Time Course of Brain Metabolic Changes after Transcranial Infrared Laser Stimulation




Venkat, Sindhu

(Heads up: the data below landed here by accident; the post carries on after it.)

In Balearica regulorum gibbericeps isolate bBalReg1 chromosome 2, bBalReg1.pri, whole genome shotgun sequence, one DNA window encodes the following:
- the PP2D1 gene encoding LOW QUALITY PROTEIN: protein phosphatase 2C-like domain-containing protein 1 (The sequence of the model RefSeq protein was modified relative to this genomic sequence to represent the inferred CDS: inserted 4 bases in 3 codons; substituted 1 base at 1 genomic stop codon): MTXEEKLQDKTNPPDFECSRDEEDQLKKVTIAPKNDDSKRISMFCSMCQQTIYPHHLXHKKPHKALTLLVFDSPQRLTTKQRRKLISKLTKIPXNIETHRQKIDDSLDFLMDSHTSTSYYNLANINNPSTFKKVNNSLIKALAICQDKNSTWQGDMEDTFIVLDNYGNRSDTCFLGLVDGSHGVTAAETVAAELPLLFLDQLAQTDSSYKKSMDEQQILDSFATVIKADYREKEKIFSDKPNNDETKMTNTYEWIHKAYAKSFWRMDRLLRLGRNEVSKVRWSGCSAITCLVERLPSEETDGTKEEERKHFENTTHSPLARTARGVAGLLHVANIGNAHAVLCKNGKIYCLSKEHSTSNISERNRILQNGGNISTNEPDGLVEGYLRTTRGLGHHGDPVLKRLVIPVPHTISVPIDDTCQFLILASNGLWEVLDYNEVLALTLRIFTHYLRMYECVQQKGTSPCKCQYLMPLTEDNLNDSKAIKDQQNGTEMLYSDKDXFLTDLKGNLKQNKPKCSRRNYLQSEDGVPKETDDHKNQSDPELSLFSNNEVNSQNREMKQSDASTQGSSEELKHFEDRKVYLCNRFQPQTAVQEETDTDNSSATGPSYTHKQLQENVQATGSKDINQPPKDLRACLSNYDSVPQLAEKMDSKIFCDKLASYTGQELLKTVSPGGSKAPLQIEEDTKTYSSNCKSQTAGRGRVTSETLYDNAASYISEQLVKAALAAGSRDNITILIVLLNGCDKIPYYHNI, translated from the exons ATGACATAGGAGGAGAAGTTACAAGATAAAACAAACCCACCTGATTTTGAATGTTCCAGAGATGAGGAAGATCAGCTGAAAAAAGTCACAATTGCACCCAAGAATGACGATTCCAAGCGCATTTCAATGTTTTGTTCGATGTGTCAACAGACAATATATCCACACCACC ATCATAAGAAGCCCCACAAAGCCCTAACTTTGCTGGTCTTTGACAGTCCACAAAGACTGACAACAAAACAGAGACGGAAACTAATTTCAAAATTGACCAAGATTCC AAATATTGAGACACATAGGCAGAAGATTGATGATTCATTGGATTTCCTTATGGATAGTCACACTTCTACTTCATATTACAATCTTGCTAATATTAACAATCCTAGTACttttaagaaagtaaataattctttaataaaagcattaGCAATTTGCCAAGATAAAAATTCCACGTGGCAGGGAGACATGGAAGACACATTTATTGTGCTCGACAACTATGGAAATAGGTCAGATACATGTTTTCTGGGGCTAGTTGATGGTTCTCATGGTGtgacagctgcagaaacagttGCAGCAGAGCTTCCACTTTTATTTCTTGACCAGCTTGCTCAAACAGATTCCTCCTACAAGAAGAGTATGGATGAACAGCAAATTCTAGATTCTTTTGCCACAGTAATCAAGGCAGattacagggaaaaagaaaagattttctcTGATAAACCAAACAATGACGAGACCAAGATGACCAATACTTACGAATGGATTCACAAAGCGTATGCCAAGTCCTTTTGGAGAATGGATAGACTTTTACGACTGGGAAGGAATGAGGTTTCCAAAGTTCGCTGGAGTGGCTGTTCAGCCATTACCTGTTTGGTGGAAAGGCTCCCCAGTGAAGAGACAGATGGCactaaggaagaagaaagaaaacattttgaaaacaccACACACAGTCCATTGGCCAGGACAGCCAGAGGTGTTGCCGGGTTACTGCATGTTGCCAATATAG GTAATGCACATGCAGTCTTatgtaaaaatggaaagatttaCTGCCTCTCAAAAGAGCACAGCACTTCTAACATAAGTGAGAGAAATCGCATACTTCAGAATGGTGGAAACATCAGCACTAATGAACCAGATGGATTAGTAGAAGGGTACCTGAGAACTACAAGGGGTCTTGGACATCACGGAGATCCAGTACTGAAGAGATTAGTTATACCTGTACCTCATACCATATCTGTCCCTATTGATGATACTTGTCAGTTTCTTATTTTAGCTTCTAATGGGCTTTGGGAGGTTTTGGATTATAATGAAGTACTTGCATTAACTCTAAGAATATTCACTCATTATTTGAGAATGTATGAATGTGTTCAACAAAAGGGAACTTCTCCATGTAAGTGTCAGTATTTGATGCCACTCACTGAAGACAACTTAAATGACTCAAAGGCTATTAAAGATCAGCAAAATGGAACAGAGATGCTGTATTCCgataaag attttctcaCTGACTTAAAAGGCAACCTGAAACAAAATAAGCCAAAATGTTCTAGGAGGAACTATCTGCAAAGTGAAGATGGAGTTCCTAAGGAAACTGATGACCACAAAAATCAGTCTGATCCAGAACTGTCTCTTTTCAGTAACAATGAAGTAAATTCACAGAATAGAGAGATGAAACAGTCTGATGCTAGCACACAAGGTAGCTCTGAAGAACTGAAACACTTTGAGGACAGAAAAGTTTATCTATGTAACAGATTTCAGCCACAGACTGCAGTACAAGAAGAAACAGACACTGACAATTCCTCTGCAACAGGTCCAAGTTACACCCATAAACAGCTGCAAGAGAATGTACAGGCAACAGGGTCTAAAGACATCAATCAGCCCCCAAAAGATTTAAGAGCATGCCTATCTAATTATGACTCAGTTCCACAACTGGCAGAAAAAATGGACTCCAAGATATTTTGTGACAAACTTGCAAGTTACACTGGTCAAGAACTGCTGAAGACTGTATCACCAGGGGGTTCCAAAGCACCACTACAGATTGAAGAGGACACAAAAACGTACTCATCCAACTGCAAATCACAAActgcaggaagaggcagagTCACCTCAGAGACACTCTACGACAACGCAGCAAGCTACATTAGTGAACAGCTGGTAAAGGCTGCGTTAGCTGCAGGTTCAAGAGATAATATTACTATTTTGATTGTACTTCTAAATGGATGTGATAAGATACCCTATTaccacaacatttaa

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Cognitive impairment is defined as the transition state between healthy memory decline due to aging and dementia. Cognitive impairment affects 16 million Americans and is four times as common as dementia. Low-level laser light therapy (LLLT) is a non-invasive procedure that has been used to treat several psychological disorders, including anxiety disorders, mood disorders, and neurological disorders. LLLT works by sending photons to activate the mitochondrial enzyme cytochrome oxidase, increasing its activity and expression. Cytochrome oxidase activity directly correlates with brain metabolic activity. Increases in cytochrome oxidase activity have the greatest effect in neurons involves high energy processes like cognitive processing. Thus, increases in this enzyme’s activity indicate cognitive enhancement. Subsequently, cytochrome oxidase stimulation via LLLT is a potential treatment for cognitive impairment. Present research analyzes the duration of cognitive effects following a single LLLT treatment in a rat model. Predicted results suggest that LLLT causes a significant increase in cytochrome oxidase activity in rat brains 1 day after LLLT treatment, a modest increase in activity 2 weeks after treatment, and no change 4 weeks after treatment. Additionally, effects of functional connectivity in the brain are expected to be limited to 1 day after treatment, with no discernible effect on functional connectivity 2 weeks and 4 weeks post-treatment.



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